Cover Story

Intertwined Sciences

Integrative research approaches to a broad range of issues — from the psychological impact of poverty to genetic influences on behavior — served as the theme of the first International Convention of Psychological Science, held March 12–14 in Amsterdam, The Netherlands. In this issue of the Observer, APS shares highlights of the momentous gathering.


Presidential Column

Thoughts on the Future of Data Sharing

APS President Nancy Eisenberg warns that recent federal policy changes on scientific data sharing could threaten the quality of data, the privacy of research participants, and even the design of… More>


Decoding the Neural Signature of Consciousness

Science is teasing apart the series of distinct operations that occur in the brain as a person processes information. APS Fellow Stanislas Dehaene describes new research methods that can help… More>


The Lasting Power of Patience

Longitudinal data collected from thousands of participants from New Zealand and the United Kingdom show that childhood measures of self-discipline predict everything from personal income to the pace of physiological… More>


How Brains Think

Humans understand complex aspects of their day-to-day experience through their bodies, says George Lakoff. The acclaimed cognitive linguist provides a comprehensive look at the nature of embodied structures in the… More>


Psychology of Language: From the 20th to the 21st Century

The late psychological scientist George Miller, in an article for the very first issue of APS’s flagship journal, called for the study of language to be considered across general theories… More>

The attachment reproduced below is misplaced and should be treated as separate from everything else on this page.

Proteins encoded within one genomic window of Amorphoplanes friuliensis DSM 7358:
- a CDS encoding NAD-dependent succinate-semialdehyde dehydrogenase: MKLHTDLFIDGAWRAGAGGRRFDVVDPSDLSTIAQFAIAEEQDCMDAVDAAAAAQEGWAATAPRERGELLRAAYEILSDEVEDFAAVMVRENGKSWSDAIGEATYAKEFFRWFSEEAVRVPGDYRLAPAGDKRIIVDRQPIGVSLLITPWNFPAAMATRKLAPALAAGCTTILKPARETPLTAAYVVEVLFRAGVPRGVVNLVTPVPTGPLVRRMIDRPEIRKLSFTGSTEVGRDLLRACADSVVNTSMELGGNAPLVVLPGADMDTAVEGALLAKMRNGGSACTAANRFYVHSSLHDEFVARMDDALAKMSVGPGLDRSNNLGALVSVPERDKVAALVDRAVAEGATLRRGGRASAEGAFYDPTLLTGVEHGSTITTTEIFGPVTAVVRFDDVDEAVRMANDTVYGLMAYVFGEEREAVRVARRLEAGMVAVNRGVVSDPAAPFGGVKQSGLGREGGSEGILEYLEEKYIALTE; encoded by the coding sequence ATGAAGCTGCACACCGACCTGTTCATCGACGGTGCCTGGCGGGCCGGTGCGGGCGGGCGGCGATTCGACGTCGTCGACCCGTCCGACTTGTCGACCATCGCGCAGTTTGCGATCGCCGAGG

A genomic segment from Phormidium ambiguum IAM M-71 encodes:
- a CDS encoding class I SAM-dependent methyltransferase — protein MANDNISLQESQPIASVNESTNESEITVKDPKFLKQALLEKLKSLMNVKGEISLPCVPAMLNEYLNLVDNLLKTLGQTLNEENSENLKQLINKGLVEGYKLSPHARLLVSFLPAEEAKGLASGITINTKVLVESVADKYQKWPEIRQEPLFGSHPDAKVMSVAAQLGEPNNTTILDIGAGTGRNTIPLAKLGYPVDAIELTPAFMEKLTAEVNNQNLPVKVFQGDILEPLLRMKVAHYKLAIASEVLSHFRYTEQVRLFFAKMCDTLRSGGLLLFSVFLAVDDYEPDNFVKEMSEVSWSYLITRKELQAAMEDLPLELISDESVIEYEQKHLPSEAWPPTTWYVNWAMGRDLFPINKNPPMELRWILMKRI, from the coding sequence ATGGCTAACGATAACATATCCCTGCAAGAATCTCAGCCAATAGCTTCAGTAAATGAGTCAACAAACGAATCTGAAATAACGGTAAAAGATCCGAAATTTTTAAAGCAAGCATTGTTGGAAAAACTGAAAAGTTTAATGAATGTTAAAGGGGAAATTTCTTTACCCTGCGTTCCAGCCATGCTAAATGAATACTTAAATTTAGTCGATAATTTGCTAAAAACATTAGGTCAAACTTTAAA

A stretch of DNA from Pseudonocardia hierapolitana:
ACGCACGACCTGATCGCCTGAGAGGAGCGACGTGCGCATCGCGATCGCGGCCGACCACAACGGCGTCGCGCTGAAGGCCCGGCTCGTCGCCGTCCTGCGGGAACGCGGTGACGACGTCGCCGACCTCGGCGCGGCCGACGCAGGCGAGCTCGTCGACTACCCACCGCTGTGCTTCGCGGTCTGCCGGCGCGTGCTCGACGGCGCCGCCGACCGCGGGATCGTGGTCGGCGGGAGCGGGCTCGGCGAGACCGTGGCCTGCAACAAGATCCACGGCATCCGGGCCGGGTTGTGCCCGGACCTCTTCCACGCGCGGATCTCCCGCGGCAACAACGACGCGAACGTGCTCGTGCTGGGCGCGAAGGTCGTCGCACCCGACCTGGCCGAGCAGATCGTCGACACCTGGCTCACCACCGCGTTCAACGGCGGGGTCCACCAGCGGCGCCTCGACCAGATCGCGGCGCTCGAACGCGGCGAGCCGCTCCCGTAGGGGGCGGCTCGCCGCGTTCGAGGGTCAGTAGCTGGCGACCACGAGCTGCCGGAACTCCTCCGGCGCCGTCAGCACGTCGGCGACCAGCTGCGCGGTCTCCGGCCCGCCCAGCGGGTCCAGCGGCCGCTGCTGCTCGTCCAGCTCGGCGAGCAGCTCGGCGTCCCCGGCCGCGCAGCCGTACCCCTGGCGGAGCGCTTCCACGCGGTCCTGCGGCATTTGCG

Remembrance

Remembering Richard R. Bootzin

Colleagues and former students honor a scientist for pioneering the study and treatment of sleep disorders and for championing science-based training for clinical psychological scientists. More>


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Brain Activity of Passengers on Terrifying Flight Sheds Light on Trauma Memory

Neuroimaging data from passengers on a flight that nearly crashed in 2001 are helping researchers understand how trauma memories are processed in the brain.

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APS Commits to Promoting Transparent Science

APS, along with many other scientific journals and organizations, has voiced its support of using publication guidelines to promote open science practices.

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Shoham Honored Posthumously for Contributions to Family Research

Late APS Board Member Varda Shoham was recognized posthumously as a recipient of the Distinguished Contributions to Family Systems Research Award at the 2015 Annual Meeting of the American Family… More>

How Did Humans Learn to Count? Baboons May Offer Clues

Learning to count comes early in human life and new research suggests that the cognitive underpinnings of this ability can be found in some of our close cousins: baboons.

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Intuition and Cooperative Decision Making Focus of APS Registered Replication Report Project

A new Registered Replication Report (RRR) is designed to replicate a 2012 experiment investigating the influence of intuition on cooperative behavior in a one-shot economic game.

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CSBBCS Honors Two APS Members

The Canadian Society for Brain, Behaviour and Cognitive Science (CSBBCS) will honor APS Fellow Daphne Maurer and Evan Risko at its 25th Annual Meeting this weekend.

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Walter Mischel and Collaborators Receive 2015 Golden Goose Award

APS Past President Walter Mischel, APS Fellow Yuichi Shoda, and Philip Peake have been recognized for their ground-breaking research on the nature of self-control.

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